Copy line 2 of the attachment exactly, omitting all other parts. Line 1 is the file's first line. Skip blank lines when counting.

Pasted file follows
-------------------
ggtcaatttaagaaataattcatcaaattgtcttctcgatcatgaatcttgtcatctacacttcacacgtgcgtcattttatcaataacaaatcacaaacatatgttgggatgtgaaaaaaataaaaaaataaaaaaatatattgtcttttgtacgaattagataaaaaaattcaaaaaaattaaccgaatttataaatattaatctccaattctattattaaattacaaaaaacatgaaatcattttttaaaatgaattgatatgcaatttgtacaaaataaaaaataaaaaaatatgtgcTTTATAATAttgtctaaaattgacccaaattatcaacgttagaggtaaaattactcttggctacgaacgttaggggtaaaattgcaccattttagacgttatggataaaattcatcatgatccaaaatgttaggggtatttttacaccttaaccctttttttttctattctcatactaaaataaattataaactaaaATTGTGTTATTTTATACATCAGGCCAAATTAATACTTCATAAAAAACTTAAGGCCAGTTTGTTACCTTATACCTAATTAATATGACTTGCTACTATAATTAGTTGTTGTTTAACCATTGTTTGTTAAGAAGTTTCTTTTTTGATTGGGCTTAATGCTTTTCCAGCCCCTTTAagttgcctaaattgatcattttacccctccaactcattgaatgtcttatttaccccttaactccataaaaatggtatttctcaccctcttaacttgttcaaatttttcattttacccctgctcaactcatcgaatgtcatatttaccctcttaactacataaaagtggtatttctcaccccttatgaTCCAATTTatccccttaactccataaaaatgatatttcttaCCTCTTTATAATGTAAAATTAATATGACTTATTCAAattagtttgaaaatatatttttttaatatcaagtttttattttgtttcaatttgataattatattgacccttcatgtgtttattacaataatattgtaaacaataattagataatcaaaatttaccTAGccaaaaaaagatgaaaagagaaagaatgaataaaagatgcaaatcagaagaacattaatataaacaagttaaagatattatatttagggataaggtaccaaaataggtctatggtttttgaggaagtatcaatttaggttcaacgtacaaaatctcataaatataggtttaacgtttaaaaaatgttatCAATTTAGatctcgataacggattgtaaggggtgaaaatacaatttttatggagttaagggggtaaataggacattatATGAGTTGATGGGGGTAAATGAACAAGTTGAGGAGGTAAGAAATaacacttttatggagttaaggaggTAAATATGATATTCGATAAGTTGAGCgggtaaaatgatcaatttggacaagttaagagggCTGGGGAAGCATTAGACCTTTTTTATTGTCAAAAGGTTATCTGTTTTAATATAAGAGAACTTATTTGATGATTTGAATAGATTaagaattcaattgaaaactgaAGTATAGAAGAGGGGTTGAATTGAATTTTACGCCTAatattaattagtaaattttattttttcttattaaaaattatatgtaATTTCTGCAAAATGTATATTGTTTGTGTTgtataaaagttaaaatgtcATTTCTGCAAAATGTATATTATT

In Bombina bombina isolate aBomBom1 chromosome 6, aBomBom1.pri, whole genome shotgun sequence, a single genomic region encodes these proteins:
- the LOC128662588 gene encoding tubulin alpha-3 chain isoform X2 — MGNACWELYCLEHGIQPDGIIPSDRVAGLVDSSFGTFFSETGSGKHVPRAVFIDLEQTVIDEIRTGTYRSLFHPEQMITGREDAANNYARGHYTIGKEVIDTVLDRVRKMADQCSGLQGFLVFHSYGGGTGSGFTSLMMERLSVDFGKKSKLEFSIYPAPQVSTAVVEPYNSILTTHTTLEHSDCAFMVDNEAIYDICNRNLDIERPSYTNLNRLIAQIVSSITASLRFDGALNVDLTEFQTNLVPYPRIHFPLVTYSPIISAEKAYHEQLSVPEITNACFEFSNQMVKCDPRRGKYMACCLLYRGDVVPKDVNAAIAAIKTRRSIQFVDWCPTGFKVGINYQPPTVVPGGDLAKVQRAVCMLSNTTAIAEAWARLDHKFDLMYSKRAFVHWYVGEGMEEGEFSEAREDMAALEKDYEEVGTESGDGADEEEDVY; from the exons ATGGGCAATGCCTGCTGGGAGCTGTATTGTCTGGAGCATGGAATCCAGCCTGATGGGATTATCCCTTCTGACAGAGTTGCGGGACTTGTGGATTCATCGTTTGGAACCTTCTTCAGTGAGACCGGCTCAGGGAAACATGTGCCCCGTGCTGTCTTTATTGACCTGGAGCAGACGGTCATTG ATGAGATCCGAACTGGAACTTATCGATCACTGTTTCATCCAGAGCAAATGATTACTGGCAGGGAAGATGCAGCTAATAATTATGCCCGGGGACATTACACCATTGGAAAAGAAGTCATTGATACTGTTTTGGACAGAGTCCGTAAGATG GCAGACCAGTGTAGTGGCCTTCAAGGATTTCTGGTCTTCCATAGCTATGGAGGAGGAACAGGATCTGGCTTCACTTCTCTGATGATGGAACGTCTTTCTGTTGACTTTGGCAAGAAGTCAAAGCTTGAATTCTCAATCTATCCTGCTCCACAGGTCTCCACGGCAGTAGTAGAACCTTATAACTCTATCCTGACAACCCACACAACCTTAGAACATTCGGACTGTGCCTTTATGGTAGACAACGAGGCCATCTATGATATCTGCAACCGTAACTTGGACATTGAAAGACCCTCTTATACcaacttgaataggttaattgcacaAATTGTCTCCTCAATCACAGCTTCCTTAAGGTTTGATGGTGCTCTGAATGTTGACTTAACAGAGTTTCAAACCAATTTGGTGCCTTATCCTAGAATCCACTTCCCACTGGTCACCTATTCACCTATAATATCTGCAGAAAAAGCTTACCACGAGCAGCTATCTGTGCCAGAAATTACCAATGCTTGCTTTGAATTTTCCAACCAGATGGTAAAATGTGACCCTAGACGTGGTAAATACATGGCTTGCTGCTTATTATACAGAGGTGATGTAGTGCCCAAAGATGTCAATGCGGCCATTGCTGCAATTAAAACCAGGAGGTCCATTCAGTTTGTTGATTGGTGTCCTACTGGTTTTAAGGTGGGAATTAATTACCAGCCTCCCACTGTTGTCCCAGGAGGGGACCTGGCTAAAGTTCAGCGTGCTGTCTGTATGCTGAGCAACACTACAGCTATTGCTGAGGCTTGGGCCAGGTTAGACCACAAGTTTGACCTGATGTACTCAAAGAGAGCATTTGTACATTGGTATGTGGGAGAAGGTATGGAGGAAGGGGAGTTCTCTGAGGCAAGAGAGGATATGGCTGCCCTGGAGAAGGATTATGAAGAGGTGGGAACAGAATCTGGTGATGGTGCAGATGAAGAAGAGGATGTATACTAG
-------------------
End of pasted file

In Bombina bombina isolate aBomBom1 chromosome 6, aBomBom1.pri, whole genome shotgun sequence, a single genomic region encodes these proteins: